Movie 43 feels like MAD TV the movie. You remember that show? It was the original home of Keegan-Michael Key and Jordan Peele. And all I remember is that the audience would be reacting to the show as if Jesus himself had walked out on set, yet nothing funny ever really seemed to happen. Seeing Sasso in these segments — he was also on the show before he turned his John Madden impression into an industry — reminds me of just how grating those shows were.
In the U.K. and the Netherlands, another wrap-around called The Thread posits a world where Movie 43 is the most dangerous film ever made and its discovery destroys civilization. We should all be so lucky. Fischer Stevens shows up, thankfully not as a culturally inappropriate character such as the one he played in Short Circuit, but then again, with bad taste being thrown at you for this movie’s entire running time, why they didn’t go this route is beyond me.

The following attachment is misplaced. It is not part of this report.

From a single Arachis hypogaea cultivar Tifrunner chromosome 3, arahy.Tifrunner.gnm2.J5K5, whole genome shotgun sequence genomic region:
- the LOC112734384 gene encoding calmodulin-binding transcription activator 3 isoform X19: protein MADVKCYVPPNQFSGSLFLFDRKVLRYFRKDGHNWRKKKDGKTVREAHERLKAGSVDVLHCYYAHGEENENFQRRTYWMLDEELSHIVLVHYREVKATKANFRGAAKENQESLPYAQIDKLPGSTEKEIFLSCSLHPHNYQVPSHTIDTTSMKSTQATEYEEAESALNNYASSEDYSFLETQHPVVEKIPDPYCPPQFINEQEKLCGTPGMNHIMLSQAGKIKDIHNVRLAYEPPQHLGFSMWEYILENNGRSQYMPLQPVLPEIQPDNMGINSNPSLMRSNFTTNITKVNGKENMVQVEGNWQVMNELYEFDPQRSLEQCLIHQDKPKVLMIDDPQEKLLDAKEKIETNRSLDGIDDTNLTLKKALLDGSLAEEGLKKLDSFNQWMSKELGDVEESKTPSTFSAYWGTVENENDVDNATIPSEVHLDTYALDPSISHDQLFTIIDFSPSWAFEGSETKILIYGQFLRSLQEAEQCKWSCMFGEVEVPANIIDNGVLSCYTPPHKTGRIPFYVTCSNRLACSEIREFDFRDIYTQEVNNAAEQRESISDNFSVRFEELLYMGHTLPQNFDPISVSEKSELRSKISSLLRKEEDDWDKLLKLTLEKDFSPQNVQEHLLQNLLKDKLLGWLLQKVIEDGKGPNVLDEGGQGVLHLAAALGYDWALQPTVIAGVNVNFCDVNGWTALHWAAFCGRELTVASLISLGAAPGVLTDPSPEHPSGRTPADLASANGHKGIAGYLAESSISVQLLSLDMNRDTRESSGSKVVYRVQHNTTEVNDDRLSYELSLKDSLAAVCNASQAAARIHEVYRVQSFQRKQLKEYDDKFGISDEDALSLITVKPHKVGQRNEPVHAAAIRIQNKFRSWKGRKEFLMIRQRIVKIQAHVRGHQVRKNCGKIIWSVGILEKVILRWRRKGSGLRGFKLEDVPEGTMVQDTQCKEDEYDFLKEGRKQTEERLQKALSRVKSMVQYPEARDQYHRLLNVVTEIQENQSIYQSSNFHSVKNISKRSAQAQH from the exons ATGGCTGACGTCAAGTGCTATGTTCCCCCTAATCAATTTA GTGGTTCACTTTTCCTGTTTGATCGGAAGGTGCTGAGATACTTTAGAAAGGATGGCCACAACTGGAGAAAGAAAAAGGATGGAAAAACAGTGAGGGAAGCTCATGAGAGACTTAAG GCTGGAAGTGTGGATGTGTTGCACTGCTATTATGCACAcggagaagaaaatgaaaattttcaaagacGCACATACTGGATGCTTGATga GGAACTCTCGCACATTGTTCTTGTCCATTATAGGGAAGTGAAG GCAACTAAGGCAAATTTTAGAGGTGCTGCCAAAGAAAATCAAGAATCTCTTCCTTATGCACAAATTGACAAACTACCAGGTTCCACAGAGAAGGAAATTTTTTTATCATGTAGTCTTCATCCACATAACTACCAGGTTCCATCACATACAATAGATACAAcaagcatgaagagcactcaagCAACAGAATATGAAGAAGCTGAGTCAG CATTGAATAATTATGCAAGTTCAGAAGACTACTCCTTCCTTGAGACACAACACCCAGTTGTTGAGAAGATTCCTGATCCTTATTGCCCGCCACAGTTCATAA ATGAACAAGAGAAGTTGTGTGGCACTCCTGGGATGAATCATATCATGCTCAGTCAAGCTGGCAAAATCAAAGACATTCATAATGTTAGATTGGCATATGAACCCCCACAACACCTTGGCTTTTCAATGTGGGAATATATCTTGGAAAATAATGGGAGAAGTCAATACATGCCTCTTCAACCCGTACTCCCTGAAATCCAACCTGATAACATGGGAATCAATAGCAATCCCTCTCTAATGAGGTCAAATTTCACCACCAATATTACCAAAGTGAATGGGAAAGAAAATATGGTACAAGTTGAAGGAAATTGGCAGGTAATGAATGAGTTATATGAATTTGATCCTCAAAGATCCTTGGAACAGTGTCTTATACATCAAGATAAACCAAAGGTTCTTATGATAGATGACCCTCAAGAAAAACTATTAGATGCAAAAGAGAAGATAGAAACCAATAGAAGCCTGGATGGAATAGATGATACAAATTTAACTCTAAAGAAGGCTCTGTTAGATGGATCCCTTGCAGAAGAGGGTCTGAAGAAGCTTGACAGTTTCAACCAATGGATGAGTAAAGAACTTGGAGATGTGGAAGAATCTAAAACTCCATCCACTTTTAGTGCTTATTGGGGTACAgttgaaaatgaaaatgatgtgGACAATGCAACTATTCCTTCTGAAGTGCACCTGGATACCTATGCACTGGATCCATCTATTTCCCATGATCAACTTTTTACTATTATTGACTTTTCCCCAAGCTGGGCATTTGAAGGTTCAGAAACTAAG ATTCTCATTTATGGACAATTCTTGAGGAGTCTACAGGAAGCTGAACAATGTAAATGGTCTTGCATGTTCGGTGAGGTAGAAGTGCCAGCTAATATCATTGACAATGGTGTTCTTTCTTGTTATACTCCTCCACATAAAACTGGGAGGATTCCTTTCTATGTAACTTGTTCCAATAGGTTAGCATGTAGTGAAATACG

Next is The Catch, which was the scene that was filmed to convince other actors to be in the film. There’s one joke: Hugh Jackman has balls on his chin. Somehow, Kate Winslet is in this as well, getting paid around $800 for a role that by all rights would have decimated careers in the past.
In Homeschooled, Liev Schirber and Naomi Watts homeschool their child but take it too far. I wish I could tell you there was another joke, but nope. That’s the joke.
Steve Carr, who fostered such cinematic turds as Dr. Dolittle 2 and Paul Blart: Mall Cop onto screens everywhere as if they were commodes, brings the fecal-obsessed story The Proposition, in which Chris Pratt and Anna Ferris (who were a couple at the time) basically take a dump upon one another.
Some day, I’m going to have a chat with Griffin Dunne about making Practical Magic, a movie that I have suffered through numerous times. I’m also going to discuss Veronica, the next segment, whereupon Kieran Culkin and Emma Stone graphically discuss their sex life in a rundown grocery store.